NSCD is a sponsor of this upcoming Family Action Network program on November 4, at 7 p.m.
For more information and to register visit the FAN website.
At a time when young adulthood—and milestones associated with being in your twenties—have been altered profoundly, now is the time to take a closer look at how many of our most formative moments aren’t just chasing GPAs or dream jobs, measuring self-worth by accomplishment, or living a #bestlife defined on narrow, unattainable terms: Some of the most formative moments in young adulthood are ordinary ones.
In conversation with young adults of different ages, locations, and backgrounds, and experts who study this age, in "An Ordinary Age: Finding Your Way in a World That Expects Exceptional," millennial journalist Rainesford Stauffer takes a close look at the pressures young people face, and how they manifest. The pressures of young adulthood—how not having your life figured out by 25 doesn’t mean you’ve failed; how external markers of success become placeholders for self-worth—are ripe for renegotiation. Amid mounting student debt, a job market in disarray, and a society that makes perfectionism seem like the best shot at stability, coming-of-age during an intersection of crises isn’t simple.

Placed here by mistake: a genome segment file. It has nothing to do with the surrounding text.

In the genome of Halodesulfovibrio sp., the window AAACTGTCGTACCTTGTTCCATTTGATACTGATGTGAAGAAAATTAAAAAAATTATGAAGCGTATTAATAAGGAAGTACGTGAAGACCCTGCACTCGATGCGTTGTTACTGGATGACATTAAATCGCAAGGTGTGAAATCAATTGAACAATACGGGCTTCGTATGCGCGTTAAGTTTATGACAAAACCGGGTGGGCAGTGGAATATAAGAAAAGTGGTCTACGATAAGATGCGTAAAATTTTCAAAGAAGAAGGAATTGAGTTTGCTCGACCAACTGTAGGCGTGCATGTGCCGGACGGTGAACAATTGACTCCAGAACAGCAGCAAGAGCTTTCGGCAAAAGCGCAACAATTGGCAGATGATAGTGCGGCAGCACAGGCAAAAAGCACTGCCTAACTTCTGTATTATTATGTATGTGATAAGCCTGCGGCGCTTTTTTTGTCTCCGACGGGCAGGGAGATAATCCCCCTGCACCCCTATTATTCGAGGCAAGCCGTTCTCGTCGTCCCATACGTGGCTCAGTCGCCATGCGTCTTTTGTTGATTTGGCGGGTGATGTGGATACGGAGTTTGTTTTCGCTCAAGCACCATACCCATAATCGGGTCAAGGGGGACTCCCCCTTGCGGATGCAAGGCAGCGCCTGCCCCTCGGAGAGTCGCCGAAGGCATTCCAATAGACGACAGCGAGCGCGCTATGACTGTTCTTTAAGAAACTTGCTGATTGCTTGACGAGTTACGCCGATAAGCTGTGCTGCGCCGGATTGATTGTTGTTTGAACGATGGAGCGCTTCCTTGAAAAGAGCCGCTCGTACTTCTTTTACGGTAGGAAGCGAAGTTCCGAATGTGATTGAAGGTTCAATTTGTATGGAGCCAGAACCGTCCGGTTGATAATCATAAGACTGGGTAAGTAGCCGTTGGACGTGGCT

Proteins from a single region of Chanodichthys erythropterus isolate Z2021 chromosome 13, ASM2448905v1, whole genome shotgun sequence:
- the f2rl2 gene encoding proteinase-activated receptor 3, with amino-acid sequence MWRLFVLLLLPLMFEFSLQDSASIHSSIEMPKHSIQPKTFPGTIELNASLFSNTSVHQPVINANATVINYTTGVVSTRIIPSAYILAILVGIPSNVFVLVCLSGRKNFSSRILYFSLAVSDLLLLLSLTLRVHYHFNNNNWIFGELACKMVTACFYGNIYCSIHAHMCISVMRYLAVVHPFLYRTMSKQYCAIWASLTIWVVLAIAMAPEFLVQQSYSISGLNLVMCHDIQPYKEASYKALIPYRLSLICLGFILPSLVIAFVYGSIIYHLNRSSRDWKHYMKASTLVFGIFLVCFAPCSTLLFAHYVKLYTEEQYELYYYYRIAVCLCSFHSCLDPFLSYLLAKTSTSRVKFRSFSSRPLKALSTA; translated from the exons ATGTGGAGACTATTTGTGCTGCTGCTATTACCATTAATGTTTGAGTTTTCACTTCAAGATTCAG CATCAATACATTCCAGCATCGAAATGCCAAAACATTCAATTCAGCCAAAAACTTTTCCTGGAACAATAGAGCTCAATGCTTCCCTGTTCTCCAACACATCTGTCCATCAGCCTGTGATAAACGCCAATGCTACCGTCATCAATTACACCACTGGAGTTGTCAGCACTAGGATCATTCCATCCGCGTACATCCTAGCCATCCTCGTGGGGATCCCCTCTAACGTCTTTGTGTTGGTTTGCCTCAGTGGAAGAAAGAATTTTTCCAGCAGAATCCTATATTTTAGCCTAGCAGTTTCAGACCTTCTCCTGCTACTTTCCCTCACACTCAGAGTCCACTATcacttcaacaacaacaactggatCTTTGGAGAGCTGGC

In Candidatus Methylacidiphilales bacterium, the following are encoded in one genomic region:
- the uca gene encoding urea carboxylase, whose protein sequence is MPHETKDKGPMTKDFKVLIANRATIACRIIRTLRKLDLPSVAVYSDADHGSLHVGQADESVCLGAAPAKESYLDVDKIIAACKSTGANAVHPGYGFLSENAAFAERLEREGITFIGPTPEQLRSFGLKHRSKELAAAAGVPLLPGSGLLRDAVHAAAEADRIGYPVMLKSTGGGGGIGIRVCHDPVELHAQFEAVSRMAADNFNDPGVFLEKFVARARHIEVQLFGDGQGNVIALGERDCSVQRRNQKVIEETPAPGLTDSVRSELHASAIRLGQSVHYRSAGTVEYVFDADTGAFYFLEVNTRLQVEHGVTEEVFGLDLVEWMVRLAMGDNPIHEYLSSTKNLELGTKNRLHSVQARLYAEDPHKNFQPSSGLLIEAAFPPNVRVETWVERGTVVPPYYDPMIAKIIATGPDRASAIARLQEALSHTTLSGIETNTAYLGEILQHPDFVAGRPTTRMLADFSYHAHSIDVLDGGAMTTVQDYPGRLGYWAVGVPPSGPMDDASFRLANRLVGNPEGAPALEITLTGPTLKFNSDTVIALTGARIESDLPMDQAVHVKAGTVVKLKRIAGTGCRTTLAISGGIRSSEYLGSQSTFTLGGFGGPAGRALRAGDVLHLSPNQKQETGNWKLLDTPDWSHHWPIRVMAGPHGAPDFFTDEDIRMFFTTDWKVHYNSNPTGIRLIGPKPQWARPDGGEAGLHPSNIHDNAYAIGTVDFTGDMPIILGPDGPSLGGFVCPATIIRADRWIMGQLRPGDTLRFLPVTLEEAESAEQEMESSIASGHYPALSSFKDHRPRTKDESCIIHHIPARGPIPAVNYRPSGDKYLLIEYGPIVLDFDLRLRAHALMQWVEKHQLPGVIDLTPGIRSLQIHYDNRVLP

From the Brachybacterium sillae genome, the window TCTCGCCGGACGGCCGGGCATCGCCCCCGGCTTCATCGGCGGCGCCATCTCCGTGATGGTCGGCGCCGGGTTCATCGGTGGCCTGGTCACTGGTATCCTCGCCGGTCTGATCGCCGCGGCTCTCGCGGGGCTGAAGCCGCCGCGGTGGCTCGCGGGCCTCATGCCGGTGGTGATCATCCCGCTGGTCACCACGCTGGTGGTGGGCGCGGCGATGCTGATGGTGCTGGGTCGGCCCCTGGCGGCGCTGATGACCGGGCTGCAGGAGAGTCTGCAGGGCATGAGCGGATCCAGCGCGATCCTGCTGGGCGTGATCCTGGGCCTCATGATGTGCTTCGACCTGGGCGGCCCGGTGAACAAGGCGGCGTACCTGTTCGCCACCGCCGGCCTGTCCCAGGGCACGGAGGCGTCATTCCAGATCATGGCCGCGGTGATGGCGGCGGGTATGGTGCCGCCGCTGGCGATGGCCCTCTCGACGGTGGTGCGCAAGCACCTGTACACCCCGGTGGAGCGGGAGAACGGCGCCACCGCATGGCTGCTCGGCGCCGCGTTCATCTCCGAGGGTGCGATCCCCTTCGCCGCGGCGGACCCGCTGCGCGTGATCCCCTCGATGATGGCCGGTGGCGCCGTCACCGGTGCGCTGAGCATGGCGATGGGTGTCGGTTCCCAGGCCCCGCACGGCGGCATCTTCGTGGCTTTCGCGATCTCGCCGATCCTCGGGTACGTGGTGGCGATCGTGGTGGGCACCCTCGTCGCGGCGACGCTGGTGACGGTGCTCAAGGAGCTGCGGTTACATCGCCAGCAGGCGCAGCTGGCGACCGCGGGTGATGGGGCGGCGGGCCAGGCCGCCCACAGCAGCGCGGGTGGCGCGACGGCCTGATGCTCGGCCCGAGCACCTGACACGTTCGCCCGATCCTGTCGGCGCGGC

North Shore Country Day’s annual 10-minute play festival “Take 10” returned to the stage on April 13. For the first time in three years, students performed their original plays in front of a live audience with performances in the NSCD Auditorium.
All seven plays were written, produced and directed by students in the upper school directing class. Some were based on personal experience, observations and media events, while others stemmed from pure creativity. Once the scripts were finalized, the student directors held auditions, cast the roles and ran their own rehearsals.